With the magnitude of the arena-rock shows Ament is accustomed to playing, it’s a forward task to imagine the transition of a sick-of-school young man picking up his first bass at UM in the early ’80s inside of “Jesse Hall, room six-o-something” and playing Ramones and Sex Pistols covers at the Top Hat. Yet from these meager beginnings, Ament has realized his dream. But he worries that record labels are making it difficult for other creative musicians to reach similar goals.
“[The major labels] were looking for the next Nirvana…and then for the next ten years all you got was copies. They weren’t looking for bands that were doing new things. So we kind of got locked into what Ed calls ‘karaoke bands.’ People say there’s not great music out there and I disagree, but I don’t think there’s great music being pushed into the mainstream right now. And that’s the sad thing. There is really great music out there but nobody knows about it.”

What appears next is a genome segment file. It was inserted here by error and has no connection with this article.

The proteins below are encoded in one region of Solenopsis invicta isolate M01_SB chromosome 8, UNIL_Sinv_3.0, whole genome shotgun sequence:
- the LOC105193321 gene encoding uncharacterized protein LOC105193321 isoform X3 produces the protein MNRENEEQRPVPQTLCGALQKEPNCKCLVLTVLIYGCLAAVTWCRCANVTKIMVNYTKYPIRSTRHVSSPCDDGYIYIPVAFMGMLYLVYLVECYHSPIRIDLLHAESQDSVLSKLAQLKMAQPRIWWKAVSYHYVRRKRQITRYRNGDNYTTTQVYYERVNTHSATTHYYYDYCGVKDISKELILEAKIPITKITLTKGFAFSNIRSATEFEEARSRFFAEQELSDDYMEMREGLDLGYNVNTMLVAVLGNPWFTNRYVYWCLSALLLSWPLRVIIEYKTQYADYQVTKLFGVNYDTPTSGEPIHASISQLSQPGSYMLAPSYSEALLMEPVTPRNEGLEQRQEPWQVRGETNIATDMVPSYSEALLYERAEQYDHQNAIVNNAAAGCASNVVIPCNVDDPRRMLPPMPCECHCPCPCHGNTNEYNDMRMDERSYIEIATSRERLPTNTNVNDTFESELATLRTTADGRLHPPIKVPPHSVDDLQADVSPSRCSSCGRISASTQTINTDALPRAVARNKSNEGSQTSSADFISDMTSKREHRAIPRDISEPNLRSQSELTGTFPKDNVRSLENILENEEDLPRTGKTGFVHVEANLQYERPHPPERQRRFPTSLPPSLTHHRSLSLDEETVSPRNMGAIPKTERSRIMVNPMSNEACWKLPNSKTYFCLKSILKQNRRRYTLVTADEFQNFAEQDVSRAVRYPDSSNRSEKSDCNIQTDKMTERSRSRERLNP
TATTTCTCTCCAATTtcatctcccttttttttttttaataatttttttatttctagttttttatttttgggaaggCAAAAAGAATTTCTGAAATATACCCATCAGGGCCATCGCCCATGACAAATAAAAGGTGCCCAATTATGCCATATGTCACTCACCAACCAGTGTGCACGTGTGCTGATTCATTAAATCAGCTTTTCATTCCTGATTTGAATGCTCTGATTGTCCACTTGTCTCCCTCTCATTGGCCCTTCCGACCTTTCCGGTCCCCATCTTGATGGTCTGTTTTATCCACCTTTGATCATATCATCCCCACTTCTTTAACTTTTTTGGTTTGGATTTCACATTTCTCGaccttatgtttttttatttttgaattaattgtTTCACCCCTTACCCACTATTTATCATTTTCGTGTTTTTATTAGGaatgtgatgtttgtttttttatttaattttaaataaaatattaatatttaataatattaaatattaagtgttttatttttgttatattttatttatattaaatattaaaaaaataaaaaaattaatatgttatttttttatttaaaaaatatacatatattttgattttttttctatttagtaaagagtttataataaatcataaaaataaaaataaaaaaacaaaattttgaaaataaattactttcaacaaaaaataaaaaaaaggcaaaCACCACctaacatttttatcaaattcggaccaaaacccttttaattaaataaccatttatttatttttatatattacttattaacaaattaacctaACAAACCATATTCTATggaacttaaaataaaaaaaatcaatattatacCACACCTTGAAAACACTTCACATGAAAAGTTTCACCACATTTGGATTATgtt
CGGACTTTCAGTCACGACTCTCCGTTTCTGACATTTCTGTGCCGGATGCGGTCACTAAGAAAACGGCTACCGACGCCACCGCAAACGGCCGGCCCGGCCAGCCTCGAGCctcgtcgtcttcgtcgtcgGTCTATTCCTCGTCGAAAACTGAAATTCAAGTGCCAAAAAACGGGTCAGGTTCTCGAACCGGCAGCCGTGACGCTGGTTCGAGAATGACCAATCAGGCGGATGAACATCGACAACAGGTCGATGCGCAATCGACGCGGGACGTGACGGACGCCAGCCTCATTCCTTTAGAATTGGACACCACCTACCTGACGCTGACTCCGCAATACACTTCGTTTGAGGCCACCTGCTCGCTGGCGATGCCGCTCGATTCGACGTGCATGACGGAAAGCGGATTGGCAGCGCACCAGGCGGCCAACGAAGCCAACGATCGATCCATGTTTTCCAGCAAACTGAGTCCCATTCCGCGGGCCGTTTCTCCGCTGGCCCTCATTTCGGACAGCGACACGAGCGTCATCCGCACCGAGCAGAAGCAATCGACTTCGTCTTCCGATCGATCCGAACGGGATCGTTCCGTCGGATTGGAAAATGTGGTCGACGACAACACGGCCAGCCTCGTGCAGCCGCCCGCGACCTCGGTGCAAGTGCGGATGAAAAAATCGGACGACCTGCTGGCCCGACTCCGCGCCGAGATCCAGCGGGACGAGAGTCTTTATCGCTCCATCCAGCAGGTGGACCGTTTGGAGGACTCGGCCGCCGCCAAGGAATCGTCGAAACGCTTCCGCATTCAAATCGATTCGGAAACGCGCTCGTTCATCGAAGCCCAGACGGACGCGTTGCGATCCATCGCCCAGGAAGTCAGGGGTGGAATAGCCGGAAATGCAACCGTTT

Fortunately for people such as myself, who thought Amy Grant was about as good as it got in sixth grade, Pearl Jam was pushed into the mainstream. Since that Seattle boom, mainstream rock has experienced a considerable drought of challenging, daring newcomers. Yet, with any luck, Pearl Jam will carry the torch until rock labels finally give up on the hopeless expedition of finding “the next Pearl Jam.” With the seldom-predictable evolution of this band, it’s already clear where to find “the next Pearl Jam” anyhow: on Pearl Jam’s own next album.